Hauppauge HD PVR Review
- Review Price: £169.99
Schedules? Who needs them? What with Sky+, Freeview PVRs, Freesat PVRs, BT Vision and the multitude of online services, such as the BBC’s iPlayer, long gone are the days when we were slaves to the TV schedule. Going by the name alone one would assume that the Hauppauge HD PVR is just another entrant into this crowded space, but it’s not a personal video recorder in the traditional sense. In fact, you could go so far as to say it isn’t a PVR at all, though it could be used as one. Confused?
Let us clarify matters. Unlike a typical PVR the Hauppauge doesn’t have a TV Tuner, a hard disk or an optical drive. It is just a conduit – a middleman if you will. On the one side you have the source device, which can be plugged into the HD PVR via component, composite or S-Video, while on the other you have a PC connected via USB. Video and audio is then captured at up to 1080i resolutions in H.264 AVCHD and Dolby Digital, with 5.1 channel audio support added by the included optical audio input.
In all honesty it’s a convoluted system for a PVR given the Hauppauge does with three devices (a set-top box, the HD PVR itself and a PC) what can be done with just one, but this ignores the fact that the HD PVR has a far more useful and poorly advertised use as a video capture device. This makes it an ideal device for anyone who wants to archive recordings from a PVR, make digital copies of VHS cassettes or even make high-definition recordings of their gaming sessions. These may be niche uses, but if you’re in need of any of these functions the HD PVR could be a godsend.
Though the £170 or so asking price is clearly no small matter, Hauppauge bundles a fair amount of valuable items into package. This includes an impressive set of component cables. These are bonded, keeping cable mess down to acceptable minimum, while the cable sleeves are pleasingly thick, providing decent insulation. Connections are also well labelled, so you won’t confuse an audio connection to a video one or vice-versa.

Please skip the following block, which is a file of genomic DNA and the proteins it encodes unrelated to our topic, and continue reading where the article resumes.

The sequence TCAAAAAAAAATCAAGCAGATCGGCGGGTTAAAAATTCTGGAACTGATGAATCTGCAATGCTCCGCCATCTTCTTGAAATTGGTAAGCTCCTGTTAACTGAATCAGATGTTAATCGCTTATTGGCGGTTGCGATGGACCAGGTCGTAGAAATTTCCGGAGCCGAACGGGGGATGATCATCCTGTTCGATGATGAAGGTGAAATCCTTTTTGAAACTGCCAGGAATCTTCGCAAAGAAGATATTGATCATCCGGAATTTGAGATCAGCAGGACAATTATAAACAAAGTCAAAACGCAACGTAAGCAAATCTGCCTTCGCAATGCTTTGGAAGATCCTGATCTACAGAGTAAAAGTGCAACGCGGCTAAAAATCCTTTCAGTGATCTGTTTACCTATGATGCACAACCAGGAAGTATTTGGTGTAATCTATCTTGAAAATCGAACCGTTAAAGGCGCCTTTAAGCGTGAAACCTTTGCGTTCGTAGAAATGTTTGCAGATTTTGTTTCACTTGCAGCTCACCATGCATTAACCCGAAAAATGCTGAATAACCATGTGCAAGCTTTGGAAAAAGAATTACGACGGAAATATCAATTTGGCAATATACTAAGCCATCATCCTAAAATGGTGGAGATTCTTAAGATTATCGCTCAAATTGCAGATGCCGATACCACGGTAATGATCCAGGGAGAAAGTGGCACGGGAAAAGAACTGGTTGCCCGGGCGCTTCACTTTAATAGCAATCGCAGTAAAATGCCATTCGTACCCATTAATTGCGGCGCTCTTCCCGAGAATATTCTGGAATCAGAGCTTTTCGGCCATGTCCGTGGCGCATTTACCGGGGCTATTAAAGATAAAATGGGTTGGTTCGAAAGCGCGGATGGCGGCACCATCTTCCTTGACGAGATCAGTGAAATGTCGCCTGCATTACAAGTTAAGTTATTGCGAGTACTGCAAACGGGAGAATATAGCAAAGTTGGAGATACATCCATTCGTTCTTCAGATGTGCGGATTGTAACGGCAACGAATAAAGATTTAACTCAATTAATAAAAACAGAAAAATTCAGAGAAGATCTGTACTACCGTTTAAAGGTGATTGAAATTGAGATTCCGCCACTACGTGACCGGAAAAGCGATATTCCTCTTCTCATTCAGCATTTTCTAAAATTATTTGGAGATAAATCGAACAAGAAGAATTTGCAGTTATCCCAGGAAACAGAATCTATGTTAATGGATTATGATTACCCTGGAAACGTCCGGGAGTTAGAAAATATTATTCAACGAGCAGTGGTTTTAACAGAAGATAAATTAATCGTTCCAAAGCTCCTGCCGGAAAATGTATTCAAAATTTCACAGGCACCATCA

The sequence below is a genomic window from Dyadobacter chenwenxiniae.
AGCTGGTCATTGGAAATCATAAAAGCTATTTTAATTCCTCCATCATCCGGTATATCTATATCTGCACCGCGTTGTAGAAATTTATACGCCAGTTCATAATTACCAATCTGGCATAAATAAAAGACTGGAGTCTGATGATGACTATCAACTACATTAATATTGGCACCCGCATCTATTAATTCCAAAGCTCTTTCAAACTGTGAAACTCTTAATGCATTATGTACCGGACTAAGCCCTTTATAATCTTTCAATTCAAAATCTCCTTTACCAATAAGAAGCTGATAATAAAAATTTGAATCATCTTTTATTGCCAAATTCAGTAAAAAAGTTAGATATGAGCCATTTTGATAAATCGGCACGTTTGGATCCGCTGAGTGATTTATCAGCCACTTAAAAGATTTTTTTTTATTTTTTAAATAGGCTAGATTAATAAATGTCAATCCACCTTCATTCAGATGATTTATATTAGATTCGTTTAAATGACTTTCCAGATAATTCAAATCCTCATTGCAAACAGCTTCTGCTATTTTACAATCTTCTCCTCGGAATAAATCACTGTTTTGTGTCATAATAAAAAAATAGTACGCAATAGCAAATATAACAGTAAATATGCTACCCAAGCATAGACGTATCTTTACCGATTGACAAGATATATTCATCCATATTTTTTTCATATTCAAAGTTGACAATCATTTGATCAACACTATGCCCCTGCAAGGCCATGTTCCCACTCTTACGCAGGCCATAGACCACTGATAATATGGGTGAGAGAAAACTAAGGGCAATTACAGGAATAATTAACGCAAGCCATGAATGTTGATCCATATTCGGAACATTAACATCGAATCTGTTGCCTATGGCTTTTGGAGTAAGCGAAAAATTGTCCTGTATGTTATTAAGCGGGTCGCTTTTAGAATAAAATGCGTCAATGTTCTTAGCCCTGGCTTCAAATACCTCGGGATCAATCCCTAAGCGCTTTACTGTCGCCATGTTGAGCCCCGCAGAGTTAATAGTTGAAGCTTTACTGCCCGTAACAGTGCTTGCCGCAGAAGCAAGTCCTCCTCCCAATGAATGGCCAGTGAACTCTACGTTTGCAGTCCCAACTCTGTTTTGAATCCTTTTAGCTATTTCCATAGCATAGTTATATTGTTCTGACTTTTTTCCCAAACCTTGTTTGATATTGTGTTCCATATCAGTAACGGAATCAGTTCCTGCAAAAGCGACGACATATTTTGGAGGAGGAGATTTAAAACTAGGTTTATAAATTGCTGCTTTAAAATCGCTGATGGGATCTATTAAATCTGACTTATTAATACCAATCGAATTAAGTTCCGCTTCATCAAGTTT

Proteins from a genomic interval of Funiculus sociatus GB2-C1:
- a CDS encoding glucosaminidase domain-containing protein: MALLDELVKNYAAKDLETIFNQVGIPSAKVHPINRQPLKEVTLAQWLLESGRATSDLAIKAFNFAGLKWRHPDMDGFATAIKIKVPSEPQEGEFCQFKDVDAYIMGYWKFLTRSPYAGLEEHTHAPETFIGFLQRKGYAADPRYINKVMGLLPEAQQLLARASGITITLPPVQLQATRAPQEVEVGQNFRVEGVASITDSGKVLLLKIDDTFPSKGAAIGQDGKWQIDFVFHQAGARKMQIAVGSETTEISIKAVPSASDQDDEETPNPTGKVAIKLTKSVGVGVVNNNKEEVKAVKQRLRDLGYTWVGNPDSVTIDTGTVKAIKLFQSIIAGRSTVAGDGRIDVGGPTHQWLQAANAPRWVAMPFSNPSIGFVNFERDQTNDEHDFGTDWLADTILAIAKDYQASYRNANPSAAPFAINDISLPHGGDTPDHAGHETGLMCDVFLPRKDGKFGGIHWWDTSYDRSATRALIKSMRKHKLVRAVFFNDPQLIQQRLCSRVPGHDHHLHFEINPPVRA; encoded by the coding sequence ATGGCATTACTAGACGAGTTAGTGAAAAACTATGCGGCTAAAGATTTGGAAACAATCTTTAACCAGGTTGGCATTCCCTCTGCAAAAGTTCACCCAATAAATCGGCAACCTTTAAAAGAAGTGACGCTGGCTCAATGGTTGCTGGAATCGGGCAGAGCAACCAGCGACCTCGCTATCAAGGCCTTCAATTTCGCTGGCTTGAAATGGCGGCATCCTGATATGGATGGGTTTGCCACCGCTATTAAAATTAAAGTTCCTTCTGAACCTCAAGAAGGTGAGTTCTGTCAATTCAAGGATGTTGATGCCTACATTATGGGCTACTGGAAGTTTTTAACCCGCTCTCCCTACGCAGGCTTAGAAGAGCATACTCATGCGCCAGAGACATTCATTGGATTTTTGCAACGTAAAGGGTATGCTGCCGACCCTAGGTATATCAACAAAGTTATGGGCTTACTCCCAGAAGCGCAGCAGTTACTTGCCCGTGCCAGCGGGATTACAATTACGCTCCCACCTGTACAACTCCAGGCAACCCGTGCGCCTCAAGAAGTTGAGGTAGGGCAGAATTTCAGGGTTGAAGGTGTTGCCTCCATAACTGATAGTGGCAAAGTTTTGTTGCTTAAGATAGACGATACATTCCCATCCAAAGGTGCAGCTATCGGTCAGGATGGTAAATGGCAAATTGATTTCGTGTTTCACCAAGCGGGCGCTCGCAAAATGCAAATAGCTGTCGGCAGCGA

Also included in the box is a remote and IR extender cable, though there is an infrared receiver on the front of the unit should it be sitting in plain sight. This provided remote is a pretty decent effort, but it’s not used to control the HD PVR’s functions but rather those of your set-top box. It’s a neat addition if you plan to use the HD PVR as its name suggests, as a PVR, but given the scheduling system is pretty rudimentary and the needless complexity of setting all this up, it’s only really useful in the unlikely event that the set-top box or source device is a long away from the HD PVR. Ultimately, were the IR extender not in the box you probably wouldn’t miss it.
On a brighter note, however, the inclusion of Arcsoft’s TotalMediaExtreme software suite, which comprises video capture, playback and disc authoring and burning, is far more useful. Also included in this software collection is a media converter, allowing you to convert your recordings to commonly used formats for games consoles and MP3 players, as well as a tool for converting the transport stream files output by the HD PVR into MP4. It’s a comprehensive collection of tools that should help you get what you want from your recordings.
Looking at the HD PVR itself, it’s a fairly basic but fundamentally unobtrusive piece of design. It must be said, though, that the plastic casing feels pretty cheap and flimsy. This shouldn’t pose a problem provided you’re not planning an impromptu game of Frisbee in your living room, but nonetheless it needs to be handled with some care.